If any intruder so much as turned on one of the turn-buttons, which allowed the door to move away from the depressed micro switch, the large fire-bell burst into life.

The local policeman, Bill Fisher, was so impressed that he reported to his County Headquarters that we had the perfect answer to midnight raiders. Several high-ranking policemen came to see the system and were duly impressed.

As Christmas approached and the poultry thefts reached a crescendo, several of the brothers used to sleep in the main building. With an electric kettle, the 'phone and coke stove installed along with a camp bed, it was no problem to make yourself comfortable.

The two-way switch was set to sound the internal buzzer when the building was occupied. A twelve-bore and a four-ten gun were kept in the `shed' during this period.

One night, P.C. Bill Fisher decided, after midnight, to check the efficiency of the system so he crept into the field and operated the nearest hen roost turn-button. Of course, he didn't detect the tiny click of the micro switch. So he walked back towards the shed and as he rounded a smaller shed and approached the main building, the top half of the shed door was flung open. "Put your hands up or I'll blow your bloody head off' shouted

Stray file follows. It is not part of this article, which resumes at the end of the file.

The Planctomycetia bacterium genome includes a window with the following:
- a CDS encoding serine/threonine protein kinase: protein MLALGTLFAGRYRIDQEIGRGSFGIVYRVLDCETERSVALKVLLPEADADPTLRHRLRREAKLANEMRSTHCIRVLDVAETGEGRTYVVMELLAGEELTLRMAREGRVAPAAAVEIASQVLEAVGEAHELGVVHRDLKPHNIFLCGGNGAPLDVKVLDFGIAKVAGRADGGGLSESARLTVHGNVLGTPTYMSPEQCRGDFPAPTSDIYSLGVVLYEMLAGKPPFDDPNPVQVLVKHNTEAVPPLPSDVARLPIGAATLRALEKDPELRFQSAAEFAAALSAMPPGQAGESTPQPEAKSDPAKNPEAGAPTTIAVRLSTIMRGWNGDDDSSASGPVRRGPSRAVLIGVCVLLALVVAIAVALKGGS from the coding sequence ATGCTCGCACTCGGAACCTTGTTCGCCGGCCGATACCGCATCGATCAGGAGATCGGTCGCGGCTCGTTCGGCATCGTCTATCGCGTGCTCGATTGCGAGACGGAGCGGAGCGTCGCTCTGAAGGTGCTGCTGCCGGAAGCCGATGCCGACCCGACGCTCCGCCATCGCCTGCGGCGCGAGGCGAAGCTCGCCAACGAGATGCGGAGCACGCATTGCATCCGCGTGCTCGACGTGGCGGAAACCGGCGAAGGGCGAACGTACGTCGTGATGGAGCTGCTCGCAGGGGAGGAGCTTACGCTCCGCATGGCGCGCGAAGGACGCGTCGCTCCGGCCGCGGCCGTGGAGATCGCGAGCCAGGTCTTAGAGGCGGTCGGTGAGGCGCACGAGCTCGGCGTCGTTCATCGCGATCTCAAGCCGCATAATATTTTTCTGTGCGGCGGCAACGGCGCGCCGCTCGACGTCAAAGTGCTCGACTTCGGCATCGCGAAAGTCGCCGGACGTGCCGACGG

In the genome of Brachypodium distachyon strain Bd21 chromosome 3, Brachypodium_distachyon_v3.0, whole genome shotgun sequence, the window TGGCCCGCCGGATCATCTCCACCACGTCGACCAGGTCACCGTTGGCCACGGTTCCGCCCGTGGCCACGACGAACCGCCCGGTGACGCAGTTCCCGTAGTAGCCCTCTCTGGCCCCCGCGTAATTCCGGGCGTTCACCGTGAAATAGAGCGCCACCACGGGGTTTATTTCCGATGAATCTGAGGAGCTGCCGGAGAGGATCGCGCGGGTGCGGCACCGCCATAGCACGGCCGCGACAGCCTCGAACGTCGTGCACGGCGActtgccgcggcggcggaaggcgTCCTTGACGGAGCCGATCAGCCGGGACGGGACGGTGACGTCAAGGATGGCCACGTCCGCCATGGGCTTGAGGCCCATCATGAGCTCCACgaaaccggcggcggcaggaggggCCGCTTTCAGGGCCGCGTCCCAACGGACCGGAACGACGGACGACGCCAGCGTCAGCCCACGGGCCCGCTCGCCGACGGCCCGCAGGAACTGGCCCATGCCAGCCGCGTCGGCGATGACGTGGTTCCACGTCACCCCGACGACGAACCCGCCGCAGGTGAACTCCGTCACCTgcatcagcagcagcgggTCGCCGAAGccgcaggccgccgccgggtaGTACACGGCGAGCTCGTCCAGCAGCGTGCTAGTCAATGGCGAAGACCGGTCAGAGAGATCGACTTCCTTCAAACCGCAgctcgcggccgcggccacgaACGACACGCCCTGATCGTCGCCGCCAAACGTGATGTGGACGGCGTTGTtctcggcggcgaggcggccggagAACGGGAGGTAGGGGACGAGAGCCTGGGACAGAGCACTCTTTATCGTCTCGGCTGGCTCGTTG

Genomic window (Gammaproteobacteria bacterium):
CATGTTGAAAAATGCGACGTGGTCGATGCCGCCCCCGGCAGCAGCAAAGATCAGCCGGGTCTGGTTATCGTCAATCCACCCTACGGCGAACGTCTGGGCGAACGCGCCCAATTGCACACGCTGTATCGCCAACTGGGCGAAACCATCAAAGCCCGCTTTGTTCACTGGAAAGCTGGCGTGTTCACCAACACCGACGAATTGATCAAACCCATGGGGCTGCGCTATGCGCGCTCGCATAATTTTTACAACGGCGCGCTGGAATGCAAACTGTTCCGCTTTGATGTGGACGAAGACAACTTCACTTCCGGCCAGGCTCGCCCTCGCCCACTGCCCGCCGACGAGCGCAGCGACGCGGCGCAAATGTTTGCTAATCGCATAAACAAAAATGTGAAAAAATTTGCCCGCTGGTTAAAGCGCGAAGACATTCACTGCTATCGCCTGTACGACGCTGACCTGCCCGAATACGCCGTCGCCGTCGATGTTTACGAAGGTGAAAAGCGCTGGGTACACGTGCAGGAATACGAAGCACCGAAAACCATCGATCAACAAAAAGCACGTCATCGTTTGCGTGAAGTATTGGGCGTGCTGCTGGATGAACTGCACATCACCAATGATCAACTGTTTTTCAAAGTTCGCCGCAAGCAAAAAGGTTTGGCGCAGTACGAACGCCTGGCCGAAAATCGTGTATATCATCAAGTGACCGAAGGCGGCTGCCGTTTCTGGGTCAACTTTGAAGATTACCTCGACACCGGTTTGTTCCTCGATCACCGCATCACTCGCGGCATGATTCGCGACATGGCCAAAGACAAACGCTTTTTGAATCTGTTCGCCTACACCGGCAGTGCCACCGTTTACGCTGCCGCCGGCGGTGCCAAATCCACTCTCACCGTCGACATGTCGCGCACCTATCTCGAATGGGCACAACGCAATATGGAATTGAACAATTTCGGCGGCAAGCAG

Walt who was 'on duty' that night. "Don't shoot Walt" cried Bill in alarm.

Walt said later he knew it was the policeman but he thought he'd give him a fright for a bit of fun. Bill was a decent sort and took it in good part. He was one of the old style of village coppers who knew when to turn the occasional blind eye, as well as exercise his authority to enforce the law when required. He certainly proved the system worked efficiently! We didn't lose a single bird during the period from 1945 to 1951 when rationing was abolished and the pressure eased.